The beginning of a Cinderella story
The beginning of a Cinderella story
In September 2007, I formed SPICE and began College Chess coaching at TTU. There were no titled players. I had no office on campus. The Provost Office provided me a small space in an office building across the street from campus. There was literally no team other than a few amateur students in the University Chess Club.
It was not easy to recruit strong titled players because of the mentality of "How can any woman coach strong players?" I had to start building a College Chess program from scratch. I made this my mission to prove that a woman can coach as well, if not better, than any male counterpart, if she is willing to work hard enough. I wanted to knock down this ridiculous sexist theory that women were somehow inferior when it came to coaching.
The first "so-called" guinea pig titled player was IM Gergely Antal from Hungary. He was the first titled player who agreed to come to SPICE in August 2008. My first PanAm Intercollegiate Championship team in December 2008 consisted of 4 players: IM Gergely Antal 2479, Chase Watters 2029, Josh Osbourn 1767, and Stephanie Ballom 1802. This was a Division II team.
2009 was the year which defined SPICE and our principles. I landed a very strong world-class Grandmaster. He agreed to come to lead the SPICE team. He applied to the university and was accepted. After we agreed on all conditions, shortly before the start of the school year, he felt that he had leverage since he would be our only “Super Star” student player. He wanted to “renegotiate” his scholarship agreement.
I told him that I believe in keeping my words and no renegotiation is possible, especially since every dollar in my very limited scholarship budget has been accounted for. He insisted on getting more for his “Super Star” status, even if I have to take the money from other members of the team to give him. I do not want students without honor and integrity. Therefore, I rescinded the scholarship offer. I refused to compromise on my integrity and principle.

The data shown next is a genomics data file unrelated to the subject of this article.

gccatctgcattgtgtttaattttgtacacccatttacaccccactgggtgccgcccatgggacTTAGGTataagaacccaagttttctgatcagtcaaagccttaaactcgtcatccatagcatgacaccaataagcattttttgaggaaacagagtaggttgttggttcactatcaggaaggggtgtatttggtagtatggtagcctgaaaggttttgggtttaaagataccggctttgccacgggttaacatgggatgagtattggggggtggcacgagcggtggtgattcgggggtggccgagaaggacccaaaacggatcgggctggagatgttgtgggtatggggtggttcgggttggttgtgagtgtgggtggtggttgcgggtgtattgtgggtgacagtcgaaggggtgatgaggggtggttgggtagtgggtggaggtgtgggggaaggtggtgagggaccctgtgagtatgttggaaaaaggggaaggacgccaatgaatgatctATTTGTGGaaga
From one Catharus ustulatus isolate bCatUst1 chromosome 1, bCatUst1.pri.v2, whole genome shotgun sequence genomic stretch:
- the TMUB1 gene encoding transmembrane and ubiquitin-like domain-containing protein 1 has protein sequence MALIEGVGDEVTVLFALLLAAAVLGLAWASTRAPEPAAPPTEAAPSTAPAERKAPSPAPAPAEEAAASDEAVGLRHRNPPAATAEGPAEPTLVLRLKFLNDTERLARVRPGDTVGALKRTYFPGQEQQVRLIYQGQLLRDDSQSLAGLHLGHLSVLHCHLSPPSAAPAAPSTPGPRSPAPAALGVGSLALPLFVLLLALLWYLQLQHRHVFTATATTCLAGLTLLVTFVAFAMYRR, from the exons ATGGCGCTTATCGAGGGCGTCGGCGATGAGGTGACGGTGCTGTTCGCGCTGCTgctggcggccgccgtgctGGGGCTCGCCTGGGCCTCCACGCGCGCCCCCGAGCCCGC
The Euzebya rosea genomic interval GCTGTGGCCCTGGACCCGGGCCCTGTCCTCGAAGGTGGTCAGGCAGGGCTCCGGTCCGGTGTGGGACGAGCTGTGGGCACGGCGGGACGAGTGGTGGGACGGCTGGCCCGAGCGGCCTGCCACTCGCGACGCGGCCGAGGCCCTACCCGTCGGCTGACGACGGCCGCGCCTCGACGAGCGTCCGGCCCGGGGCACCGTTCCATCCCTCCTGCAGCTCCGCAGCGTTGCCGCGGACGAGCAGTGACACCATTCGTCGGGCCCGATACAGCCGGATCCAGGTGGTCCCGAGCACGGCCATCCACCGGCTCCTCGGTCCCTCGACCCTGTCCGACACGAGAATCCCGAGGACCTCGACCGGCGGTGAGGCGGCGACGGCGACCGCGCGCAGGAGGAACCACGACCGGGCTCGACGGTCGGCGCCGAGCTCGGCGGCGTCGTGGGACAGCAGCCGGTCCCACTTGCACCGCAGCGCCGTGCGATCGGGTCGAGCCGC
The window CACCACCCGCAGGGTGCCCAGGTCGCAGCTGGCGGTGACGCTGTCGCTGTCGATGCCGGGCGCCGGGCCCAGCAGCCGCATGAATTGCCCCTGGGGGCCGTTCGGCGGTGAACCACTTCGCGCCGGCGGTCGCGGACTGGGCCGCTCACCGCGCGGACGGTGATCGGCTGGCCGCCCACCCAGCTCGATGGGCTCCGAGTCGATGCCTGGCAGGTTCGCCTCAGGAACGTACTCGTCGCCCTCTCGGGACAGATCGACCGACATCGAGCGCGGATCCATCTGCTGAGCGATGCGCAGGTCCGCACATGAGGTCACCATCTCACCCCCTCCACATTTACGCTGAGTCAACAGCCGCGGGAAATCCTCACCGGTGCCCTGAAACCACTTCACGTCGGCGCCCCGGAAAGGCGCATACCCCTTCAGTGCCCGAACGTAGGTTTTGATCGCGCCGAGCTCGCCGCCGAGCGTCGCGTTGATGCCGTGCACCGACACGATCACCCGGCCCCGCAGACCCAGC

Even though we "upgraded" our team in 2009 with another Hungarian IM, Gabor Papp 2585, and Croatian IM Davorin Kuljasevic 2571, in addition to our first IM Gergely Antal, who improved from 2479 to 2555 after one year at SPICE, we were still short of one strong player. Our next highest rated player, Chase Watters 2049, got the nod for the final spot in our team. Even though this team was not very strong, it was our first official Division I team.
They trained very hard, and at the 2009 PanAm InterCollegiate Championship in South Padre Island, Kuljasevic scored 5.5/6 for the top overall score, Antal scored 5/6, Papp scored 4.5/6, and Watters scored 4/6. Miracles happened! The SPICE program made the Final Four with our first ever Division I team.
In the 2010 Final Four, even though we were out-rated by 100-150 points in average ratings, our team finished 3rd, behind UMBC, UTB, and ahead of UTD. Shortly after that, all three of our IMs, Kuljasevic, Papp, and Antal became Grandmasters. We also made the Final Four every year after that. In May 2010, Antal graduated. Papp went back to Hungary.
Kuljasevic, now a GM, became the Captain of the 2011 Final Four team. Along with newly recruited GM Anatoly Bykhovsky of Israel, GM Andre Diamant of Brazil, and IM Istvan Sipos of Hungary, they (still the lowest rated team in the Final Four) pulled off an incredible upset and captured the 1st of 7 consecutive Final Four Championships (the previous record was 4 in a row by UMBC). We have never lost a single Final Four match since our first year, and we also scored 15-0 in our last 15 Final Four matches.
Work hard and stick to your principles and miracles can happen!